Michelle explained, “Between the internet, Covid and couch surfing, I haven’t been able to do a good semester.”
We’re offering food banks for under-nourished students, professional closets for those without suits to interview, mentors for those without a support system, and open-source textbooks intended to minimize book costs, yet many places have no technology net for the student trying to upload their paper and access their online coursework when the campus network gets jammed, something that’s happening more often with many residence halls doubling as virtual classrooms during all hours. A weak network puts students at risk of falling behind or worse.
So, what do we do about it?
First, we must recognize that students need ALL basic resources to compete, and Wi-Fi is a basic resource. The students need it to work. We need to get the simple things right.
Higher ed IT teams are not well-resourced to handle the continuous delivery of reliable, high-performing Wi-Fi internally because broadband demand doubles every 18 months, security issues related to vulnerable IoT devices is a growing problem, and networking equipment needs to be upgraded on regular cycles. Add this workload to the other 99 jobs that IT needs to perform, and there’s no room for IT to contribute to innovation in online learning, increasing enrollment, or student outcomes.
I’ve spent over 20 years working with students like Sasha, having worked in enrollment, in housing, and as a faculty member at a Midwestern R1 institution, and the socioeconomically vulnerable students are always top of mind for me. They are funding the technology gap, and we need to respond.
It’s time to partner to ensure a modern network that meets students’ basic technology needs. In our analysis of Apogee ResNet customers – who all put a strong emphasis on on-campus residential living – we found that 62% of Apogee customers beat the national 4-year graduation rate. Of those who have been using our services for five years or more, 80% met or beat the national retention average, with 48% of them beating it by 10 or more points. When looking at graduation rates, 62% of Apogee ResNet customers beat the national 4-year graduation rate with 81% of those beating it by 10 points or more. 77% beat the national six-year graduation rate, 70% of those by 10 or more points.
Apogee ResNet customers invested in a basic need – a continuously modern network – that may have contributed to student outcomes. It may not always have been the least expensive way to provide access to modern Wi-Fi, but it was always the most reliable, equitable, and scalable option.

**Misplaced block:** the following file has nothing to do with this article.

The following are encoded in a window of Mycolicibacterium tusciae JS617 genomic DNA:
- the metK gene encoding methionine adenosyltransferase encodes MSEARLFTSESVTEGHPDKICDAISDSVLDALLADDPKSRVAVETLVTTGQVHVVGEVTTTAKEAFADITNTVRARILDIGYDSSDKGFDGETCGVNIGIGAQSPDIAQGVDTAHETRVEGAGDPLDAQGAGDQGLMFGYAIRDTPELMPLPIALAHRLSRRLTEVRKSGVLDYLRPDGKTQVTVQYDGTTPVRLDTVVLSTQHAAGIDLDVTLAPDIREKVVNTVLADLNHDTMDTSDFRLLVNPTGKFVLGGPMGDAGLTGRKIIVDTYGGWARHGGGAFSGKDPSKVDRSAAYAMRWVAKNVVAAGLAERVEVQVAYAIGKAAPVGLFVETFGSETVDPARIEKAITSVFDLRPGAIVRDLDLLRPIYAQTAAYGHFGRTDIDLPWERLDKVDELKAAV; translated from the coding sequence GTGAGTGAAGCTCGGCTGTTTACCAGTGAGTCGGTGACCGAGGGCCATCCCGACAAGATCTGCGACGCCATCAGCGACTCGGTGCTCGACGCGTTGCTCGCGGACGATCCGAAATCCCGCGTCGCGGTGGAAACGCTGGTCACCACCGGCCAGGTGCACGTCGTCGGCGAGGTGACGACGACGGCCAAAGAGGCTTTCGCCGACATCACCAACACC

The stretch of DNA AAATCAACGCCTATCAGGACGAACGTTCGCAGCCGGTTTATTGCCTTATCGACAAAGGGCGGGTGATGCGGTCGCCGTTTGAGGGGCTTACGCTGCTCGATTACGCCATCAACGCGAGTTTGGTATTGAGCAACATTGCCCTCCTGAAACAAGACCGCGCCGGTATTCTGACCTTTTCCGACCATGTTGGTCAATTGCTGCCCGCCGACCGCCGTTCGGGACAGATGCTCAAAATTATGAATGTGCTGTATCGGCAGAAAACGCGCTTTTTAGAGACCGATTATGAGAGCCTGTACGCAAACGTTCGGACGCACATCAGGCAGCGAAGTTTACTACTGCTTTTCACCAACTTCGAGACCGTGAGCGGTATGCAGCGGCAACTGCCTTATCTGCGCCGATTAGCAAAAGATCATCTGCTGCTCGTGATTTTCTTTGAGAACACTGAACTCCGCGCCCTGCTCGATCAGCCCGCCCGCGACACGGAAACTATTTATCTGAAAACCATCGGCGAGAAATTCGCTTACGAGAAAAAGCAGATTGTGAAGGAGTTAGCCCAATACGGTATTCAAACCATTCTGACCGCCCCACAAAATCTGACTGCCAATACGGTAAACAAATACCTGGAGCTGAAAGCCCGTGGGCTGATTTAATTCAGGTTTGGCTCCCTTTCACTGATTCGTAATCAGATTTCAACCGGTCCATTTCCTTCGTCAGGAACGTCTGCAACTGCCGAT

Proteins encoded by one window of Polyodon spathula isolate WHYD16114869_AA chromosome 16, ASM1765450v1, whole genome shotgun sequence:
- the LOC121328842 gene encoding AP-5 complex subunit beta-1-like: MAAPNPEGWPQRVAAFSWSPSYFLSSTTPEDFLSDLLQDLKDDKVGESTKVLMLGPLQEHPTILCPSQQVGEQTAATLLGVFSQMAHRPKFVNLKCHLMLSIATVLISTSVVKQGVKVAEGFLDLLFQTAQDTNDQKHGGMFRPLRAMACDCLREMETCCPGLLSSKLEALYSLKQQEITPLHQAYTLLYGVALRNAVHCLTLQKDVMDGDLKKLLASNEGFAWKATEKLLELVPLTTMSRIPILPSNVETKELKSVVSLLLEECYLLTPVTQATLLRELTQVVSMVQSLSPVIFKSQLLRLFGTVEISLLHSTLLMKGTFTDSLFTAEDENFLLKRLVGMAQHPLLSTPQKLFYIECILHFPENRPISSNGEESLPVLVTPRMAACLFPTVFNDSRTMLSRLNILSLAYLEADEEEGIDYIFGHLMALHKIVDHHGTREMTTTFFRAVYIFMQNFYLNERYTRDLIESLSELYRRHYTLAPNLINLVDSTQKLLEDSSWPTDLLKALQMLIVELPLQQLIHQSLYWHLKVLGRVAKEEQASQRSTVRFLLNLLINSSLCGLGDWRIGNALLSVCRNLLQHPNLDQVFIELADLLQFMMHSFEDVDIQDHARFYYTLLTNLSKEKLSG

Apogee wants you to be able to confidently tell students that the promise of an accessible education in an at-home environment is what you’re offering. They must experience this authentically, not as a hidden cost that they discover after arriving on campus. Let’s partner to make network resources available for students and think about strategic funding models such as asking donors to fund Wi-Fi networks instead of buildings. Let’s provide an environment that promotes student success with technology that frees them to achieve higher academic performance.
Let’s mind the gap.
To learn more about aligning technology plans to strategic outcomes, please visit our interactive report The State of Higher Ed Strategic Technology Planning. To schedule time with an Apogee representative to understand how to address the Wi-Fi gap at your institution, please contact us today.
*Sasha’s name has been changed to protect her identity.
Jeanne Frawley joined Apogee in 2017 as Director of Business Development for Apogee. With over 20 years of higher education experience, Jeanne has worked in Enrollment Management, Housing, and on the business faculty of top-ranked universities. As founding director of The Sales Education Foundation, Jeanne partnered globally with universities to establish and expand their professional selling programs and to build a bridge between industry and academia.
Jeanne holds a both her BA and MSE from University of Dayton. She enjoys travel, mostly for the food, and works as an advisor for Retreat to Broadway, fortunately never taking the stage.